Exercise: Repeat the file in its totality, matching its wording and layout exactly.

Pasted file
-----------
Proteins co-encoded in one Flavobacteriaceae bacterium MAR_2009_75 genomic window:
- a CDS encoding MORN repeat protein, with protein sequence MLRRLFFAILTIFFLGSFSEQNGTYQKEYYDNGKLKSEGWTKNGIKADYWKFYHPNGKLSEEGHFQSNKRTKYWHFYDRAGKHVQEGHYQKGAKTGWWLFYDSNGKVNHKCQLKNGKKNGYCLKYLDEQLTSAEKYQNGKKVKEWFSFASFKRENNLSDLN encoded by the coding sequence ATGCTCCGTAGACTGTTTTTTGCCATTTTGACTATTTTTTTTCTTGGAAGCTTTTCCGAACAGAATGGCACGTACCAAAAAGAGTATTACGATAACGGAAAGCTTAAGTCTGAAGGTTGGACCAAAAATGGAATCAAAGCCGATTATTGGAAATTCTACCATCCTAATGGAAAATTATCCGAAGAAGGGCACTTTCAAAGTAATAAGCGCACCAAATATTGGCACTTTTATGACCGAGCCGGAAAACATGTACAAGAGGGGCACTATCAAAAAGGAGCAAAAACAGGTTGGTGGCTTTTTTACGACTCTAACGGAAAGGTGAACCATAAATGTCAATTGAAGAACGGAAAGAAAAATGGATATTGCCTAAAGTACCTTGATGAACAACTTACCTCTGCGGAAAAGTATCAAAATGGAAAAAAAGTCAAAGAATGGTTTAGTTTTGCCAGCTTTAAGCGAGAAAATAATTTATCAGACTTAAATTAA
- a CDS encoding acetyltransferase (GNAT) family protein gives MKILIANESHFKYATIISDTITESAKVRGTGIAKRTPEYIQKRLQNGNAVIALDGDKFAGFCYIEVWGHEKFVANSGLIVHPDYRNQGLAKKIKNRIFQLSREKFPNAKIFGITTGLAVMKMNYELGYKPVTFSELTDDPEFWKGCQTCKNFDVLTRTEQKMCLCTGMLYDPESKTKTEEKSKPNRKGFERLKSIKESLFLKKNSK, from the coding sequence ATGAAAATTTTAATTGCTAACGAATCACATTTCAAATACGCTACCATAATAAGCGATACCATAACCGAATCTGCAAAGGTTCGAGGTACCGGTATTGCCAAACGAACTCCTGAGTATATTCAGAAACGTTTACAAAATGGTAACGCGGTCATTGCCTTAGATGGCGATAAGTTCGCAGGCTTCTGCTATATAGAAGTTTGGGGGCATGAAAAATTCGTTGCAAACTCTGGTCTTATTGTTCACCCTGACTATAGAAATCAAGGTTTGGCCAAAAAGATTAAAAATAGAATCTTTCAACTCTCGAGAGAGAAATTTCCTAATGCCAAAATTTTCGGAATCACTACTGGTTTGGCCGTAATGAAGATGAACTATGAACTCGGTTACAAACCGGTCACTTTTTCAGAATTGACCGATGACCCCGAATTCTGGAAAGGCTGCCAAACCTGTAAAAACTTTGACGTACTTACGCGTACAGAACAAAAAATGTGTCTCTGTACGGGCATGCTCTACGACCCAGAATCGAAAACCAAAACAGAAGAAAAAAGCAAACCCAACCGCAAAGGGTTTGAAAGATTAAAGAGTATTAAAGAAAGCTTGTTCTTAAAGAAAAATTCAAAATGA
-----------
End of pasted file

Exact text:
Proteins co-encoded in one Flavobacteriaceae bacterium MAR_2009_75 genomic window:
- a CDS encoding MORN repeat protein, with protein sequence MLRRLFFAILTIFFLGSFSEQNGTYQKEYYDNGKLKSEGWTKNGIKADYWKFYHPNGKLSEEGHFQSNKRTKYWHFYDRAGKHVQEGHYQKGAKTGWWLFYDSNGKVNHKCQLKNGKKNGYCLKYLDEQLTSAEKYQNGKKVKEWFSFASFKRENNLSDLN encoded by the coding sequence ATGCTCCGTAGACTGTTTTTTGCCATTTTGACTATTTTTTTTCTTGGAAGCTTTTCCGAACAGAATGGCACGTACCAAAAAGAGTATTACGATAACGGAAAGCTTAAGTCTGAAGGTTGGACCAAAAATGGAATCAAAGCCGATTATTGGAAATTCTACCATCCTAATGGAAAATTATCCGAAGAAGGGCACTTTCAAAGTAATAAGCGCACCAAATATTGGCACTTTTATGACCGAGCCGGAAAACATGTACAAGAGGGGCACTATCAAAAAGGAGCAAAAACAGGTTGGTGGCTTTTTTACGACTCTAACGGAAAGGTGAACCATAAATGTCAATTGAAGAACGGAAAGAAAAATGGATATTGCCTAAAGTACCTTGATGAACAACTTACCTCTGCGGAAAAGTATCAAAATGGAAAAAAAGTCAAAGAATGGTTTAGTTTTGCCAGCTTTAAGCGAGAAAATAATTTATCAGACTTAAATTAA
- a CDS encoding acetyltransferase (GNAT) family protein gives MKILIANESHFKYATIISDTITESAKVRGTGIAKRTPEYIQKRLQNGNAVIALDGDKFAGFCYIEVWGHEKFVANSGLIVHPDYRNQGLAKKIKNRIFQLSREKFPNAKIFGITTGLAVMKMNYELGYKPVTFSELTDDPEFWKGCQTCKNFDVLTRTEQKMCLCTGMLYDPESKTKTEEKSKPNRKGFERLKSIKESLFLKKNSK, from the coding sequence ATGAAAATTTTAATTGCTAACGAATCACATTTCAAATACGCTACCATAATAAGCGATACCATAACCGAATCTGCAAAGGTTCGAGGTACCGGTATTGCCAAACGAACTCCTGAGTATATTCAGAAACGTTTACAAAATGGTAACGCGGTCATTGCCTTAGATGGCGATAAGTTCGCAGGCTTCTGCTATATAGAAGTTTGGGGGCATGAAAAATTCGTTGCAAACTCTGGTCTTATTGTTCACCCTGACTATAGAAATCAAGGTTTGGCCAAAAAGATTAAAAATAGAATCTTTCAACTCTCGAGAGAGAAATTTCCTAATGCCAAAATTTTCGGAATCACTACTGGTTTGGCCGTAATGAAGATGAACTATGAACTCGGTTACAAACCGGTCACTTTTTCAGAATTGACCGATGACCCCGAATTCTGGAAAGGCTGCCAAACCTGTAAAAACTTTGACGTACTTACGCGTACAGAACAAAAAATGTGTCTCTGTACGGGCATGCTCTACGACCCAGAATCGAAAACCAAAACAGAAGAAAAAAGCAAACCCAACCGCAAAGGGTTTGAAAGATTAAAGAGTATTAAAGAAAGCTTGTTCTTAAAGAAAAATTCAAAATGA